5) The Nonthreatening Encounter
Have you ever noticed when you announce an encounter the party all draw their weapons, start preparing spells, wake up those who are sleeping, and get ready for a big fight. When you announce the bushes are moving, or they hear a noise then they will all get ready for a fight. To stop this, throw in a few nonthreatening encounters. They hear a wolf howl, or the wind blows through the bushes. After a few times they will wait for the encounter to more fully resolve itself before they become ready for a fight. This adds an element of reality to your game. I suggest you create a list of non threatening encounters and add them to your encounter tables.
Tailor your nonthreatening encounters for various areas and throw them in occasionally. Don’t make them every other encounter or they will grow tiresome. I once had a low-level party exploring a new area. They came across some dragon poo and were curious about the dragon. The ranger analyzed it and made a Survival roll determining it was from a red dragon and from the size, it was a large red dragon. Now the party was a little scared. Still, they went looking for the dragon. Which was not my plan. The dragon scat was supposed to be a non threatening encounter, after all there is very little inside of dragon poo that is going to attack (ignoring the dung beetle).
It was the party’s decision to look for the dragon, so I had him flying around. Dragons have sharp eyes; the party was out in the plains, so the dragon easily found them, and he landed in front of them. He didn’t attack, he felt confident that he could easily eat them if they bothered him. He hadn’t seen humans for a while and was bored, so he was willing to talk. They had a roleplay session with the dragon and let it slip that they were from a town that had escaped a planet wide cataclysm. The town had hidden under a massive dome and shifted forward in time. Now the town had dropped the dome and the people were trying to reclaim lands. When the party let it slip that the town was back and not protected, he asked if they would pay protection fees. The party talked some more, and they convinced the red dragon that the town was defenseless and would pay a ransom. So, the dragon thanked them for the information and flew off. When the party got back to town they heard about the massive battle against a huge red dragon and how the Mage’s College had thrown their most powerful mages at the dragon and defeated him. Needless to say the party was happy to hear the dragon hadn’t laid waste to their hometown. But, imagine their horror when they heard his mate was looking for his killers!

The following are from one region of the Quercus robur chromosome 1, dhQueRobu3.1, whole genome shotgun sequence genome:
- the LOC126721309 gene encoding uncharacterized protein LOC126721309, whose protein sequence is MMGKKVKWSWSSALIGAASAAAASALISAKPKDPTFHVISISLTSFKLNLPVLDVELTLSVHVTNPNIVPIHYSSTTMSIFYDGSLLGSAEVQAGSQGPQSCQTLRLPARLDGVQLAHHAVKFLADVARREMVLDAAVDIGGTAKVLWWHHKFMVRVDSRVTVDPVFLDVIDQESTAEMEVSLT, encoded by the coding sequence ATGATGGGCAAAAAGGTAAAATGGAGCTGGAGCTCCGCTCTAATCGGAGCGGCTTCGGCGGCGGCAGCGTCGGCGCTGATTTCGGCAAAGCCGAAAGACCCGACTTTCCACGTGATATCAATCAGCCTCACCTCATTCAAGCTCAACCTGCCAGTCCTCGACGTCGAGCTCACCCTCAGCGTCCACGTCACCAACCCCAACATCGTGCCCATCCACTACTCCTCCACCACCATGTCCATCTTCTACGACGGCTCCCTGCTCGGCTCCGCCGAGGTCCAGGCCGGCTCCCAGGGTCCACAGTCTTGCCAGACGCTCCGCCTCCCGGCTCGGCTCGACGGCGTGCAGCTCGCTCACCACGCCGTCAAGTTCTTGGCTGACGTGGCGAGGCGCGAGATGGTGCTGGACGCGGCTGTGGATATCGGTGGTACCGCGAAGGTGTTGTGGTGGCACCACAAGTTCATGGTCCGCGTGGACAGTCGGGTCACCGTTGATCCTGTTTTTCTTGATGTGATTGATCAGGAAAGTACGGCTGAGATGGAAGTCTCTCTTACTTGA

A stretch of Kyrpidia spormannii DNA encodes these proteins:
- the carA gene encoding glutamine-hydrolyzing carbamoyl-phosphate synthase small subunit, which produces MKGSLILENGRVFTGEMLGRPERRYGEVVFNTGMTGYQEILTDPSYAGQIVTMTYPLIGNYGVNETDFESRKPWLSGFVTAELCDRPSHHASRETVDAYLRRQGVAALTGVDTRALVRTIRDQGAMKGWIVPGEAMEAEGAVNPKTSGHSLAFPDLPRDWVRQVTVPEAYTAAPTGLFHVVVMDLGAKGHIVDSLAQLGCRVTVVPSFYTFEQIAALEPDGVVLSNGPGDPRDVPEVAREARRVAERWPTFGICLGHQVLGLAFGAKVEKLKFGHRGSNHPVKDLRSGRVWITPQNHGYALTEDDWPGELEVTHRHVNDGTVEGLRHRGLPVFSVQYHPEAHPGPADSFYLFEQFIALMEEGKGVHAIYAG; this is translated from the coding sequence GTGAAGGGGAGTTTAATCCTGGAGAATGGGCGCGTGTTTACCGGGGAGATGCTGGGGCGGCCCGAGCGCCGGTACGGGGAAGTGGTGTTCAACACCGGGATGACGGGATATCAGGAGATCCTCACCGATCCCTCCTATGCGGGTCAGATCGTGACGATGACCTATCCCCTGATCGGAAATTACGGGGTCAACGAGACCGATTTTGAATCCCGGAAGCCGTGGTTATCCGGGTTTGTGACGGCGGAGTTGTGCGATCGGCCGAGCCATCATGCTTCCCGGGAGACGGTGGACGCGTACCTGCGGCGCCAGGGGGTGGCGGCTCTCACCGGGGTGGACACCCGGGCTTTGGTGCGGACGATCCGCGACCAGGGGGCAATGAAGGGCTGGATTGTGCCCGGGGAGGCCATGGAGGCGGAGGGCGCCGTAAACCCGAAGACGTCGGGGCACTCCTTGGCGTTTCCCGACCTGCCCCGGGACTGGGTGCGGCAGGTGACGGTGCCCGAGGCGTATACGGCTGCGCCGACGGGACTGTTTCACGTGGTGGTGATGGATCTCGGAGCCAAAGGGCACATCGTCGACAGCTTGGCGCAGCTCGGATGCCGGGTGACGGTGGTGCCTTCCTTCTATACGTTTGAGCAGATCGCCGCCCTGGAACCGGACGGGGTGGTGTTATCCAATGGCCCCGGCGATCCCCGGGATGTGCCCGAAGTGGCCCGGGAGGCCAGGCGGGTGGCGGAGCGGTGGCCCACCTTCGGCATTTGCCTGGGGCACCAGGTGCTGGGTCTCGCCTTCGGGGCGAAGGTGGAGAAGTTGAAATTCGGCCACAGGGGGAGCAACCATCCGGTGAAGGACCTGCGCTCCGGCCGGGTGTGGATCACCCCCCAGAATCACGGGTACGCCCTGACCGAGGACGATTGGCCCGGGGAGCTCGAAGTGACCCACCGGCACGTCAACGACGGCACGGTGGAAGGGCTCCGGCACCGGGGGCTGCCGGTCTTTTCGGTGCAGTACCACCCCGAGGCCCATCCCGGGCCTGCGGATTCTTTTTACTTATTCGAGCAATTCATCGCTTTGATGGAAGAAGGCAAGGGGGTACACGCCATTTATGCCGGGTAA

The point is, this was all a random storyline that started from a nonthreatening encounter. The original idea of the encounter was to show that there were dangerous things outside here and that the party had to be careful. In this case I didn’t mean to throw a dragon at a 4th level party. You never know where things are going to go in the middle of an encounter or what an encounter will lead to, allow some nonthreatening encounters and allow some roleplaying with each encounter so it leads to an evolving story.
What do you think about these ideas? What do you think about the idea of curating lists of encounters? What do you think about the idea of nonthreatening encounters? =I would like to hear your observations and opinions in the comments below?
I am Daniel Joseph Mello and I am active under that name on the Facebook d20prfsr.com and Pathfinder Gamemasters forum. Feel free to login to Facebook, on of these groups and drop me a line. I have been involved in D&D since 1981 and by the 5th game I was the DM. I have gamed in the Army, in college, and at conventions. I have written tournament level modules for gaming conventions and been writing about D&D on Facebook for over 3 years. I am also a budding fantasy writer.
Picture Reference: https://www.deviantart.com/captainharlock-42/art/Encounter-on-Mythos-Island-694383601